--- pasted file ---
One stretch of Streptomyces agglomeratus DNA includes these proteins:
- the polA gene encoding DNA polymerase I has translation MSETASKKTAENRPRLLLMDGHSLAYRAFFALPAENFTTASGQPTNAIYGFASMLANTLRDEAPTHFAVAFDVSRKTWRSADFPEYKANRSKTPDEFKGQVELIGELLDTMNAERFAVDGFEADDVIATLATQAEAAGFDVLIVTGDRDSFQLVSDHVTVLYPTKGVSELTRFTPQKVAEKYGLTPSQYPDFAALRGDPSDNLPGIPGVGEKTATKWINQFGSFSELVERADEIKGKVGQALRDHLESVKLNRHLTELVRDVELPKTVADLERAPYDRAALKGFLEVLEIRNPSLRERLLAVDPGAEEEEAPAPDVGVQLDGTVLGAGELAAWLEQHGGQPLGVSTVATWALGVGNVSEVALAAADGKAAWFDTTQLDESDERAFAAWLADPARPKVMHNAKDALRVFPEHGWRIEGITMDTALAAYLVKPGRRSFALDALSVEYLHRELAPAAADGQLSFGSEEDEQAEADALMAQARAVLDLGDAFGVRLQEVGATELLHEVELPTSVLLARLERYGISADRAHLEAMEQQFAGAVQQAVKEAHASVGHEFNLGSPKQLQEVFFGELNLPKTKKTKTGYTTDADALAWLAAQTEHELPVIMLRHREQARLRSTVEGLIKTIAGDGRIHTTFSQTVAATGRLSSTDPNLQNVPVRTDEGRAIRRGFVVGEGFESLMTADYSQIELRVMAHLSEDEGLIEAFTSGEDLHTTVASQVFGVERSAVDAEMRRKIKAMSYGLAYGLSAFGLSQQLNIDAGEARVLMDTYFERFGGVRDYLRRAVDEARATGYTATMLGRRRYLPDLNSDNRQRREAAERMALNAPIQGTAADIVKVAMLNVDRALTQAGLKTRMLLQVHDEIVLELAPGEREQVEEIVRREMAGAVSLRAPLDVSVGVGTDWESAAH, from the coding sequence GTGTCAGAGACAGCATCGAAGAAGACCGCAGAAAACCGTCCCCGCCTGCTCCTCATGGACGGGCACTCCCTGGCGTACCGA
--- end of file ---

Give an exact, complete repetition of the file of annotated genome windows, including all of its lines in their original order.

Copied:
One stretch of Streptomyces agglomeratus DNA includes these proteins:
- the polA gene encoding DNA polymerase I has translation MSETASKKTAENRPRLLLMDGHSLAYRAFFALPAENFTTASGQPTNAIYGFASMLANTLRDEAPTHFAVAFDVSRKTWRSADFPEYKANRSKTPDEFKGQVELIGELLDTMNAERFAVDGFEADDVIATLATQAEAAGFDVLIVTGDRDSFQLVSDHVTVLYPTKGVSELTRFTPQKVAEKYGLTPSQYPDFAALRGDPSDNLPGIPGVGEKTATKWINQFGSFSELVERADEIKGKVGQALRDHLESVKLNRHLTELVRDVELPKTVADLERAPYDRAALKGFLEVLEIRNPSLRERLLAVDPGAEEEEAPAPDVGVQLDGTVLGAGELAAWLEQHGGQPLGVSTVATWALGVGNVSEVALAAADGKAAWFDTTQLDESDERAFAAWLADPARPKVMHNAKDALRVFPEHGWRIEGITMDTALAAYLVKPGRRSFALDALSVEYLHRELAPAAADGQLSFGSEEDEQAEADALMAQARAVLDLGDAFGVRLQEVGATELLHEVELPTSVLLARLERYGISADRAHLEAMEQQFAGAVQQAVKEAHASVGHEFNLGSPKQLQEVFFGELNLPKTKKTKTGYTTDADALAWLAAQTEHELPVIMLRHREQARLRSTVEGLIKTIAGDGRIHTTFSQTVAATGRLSSTDPNLQNVPVRTDEGRAIRRGFVVGEGFESLMTADYSQIELRVMAHLSEDEGLIEAFTSGEDLHTTVASQVFGVERSAVDAEMRRKIKAMSYGLAYGLSAFGLSQQLNIDAGEARVLMDTYFERFGGVRDYLRRAVDEARATGYTATMLGRRRYLPDLNSDNRQRREAAERMALNAPIQGTAADIVKVAMLNVDRALTQAGLKTRMLLQVHDEIVLELAPGEREQVEEIVRREMAGAVSLRAPLDVSVGVGTDWESAAH, from the coding sequence GTGTCAGAGACAGCATCGAAGAAGACCGCAGAAAACCGTCCCCGCCTGCTCCTCATGGACGGGCACTCCCTGGCGTACCGA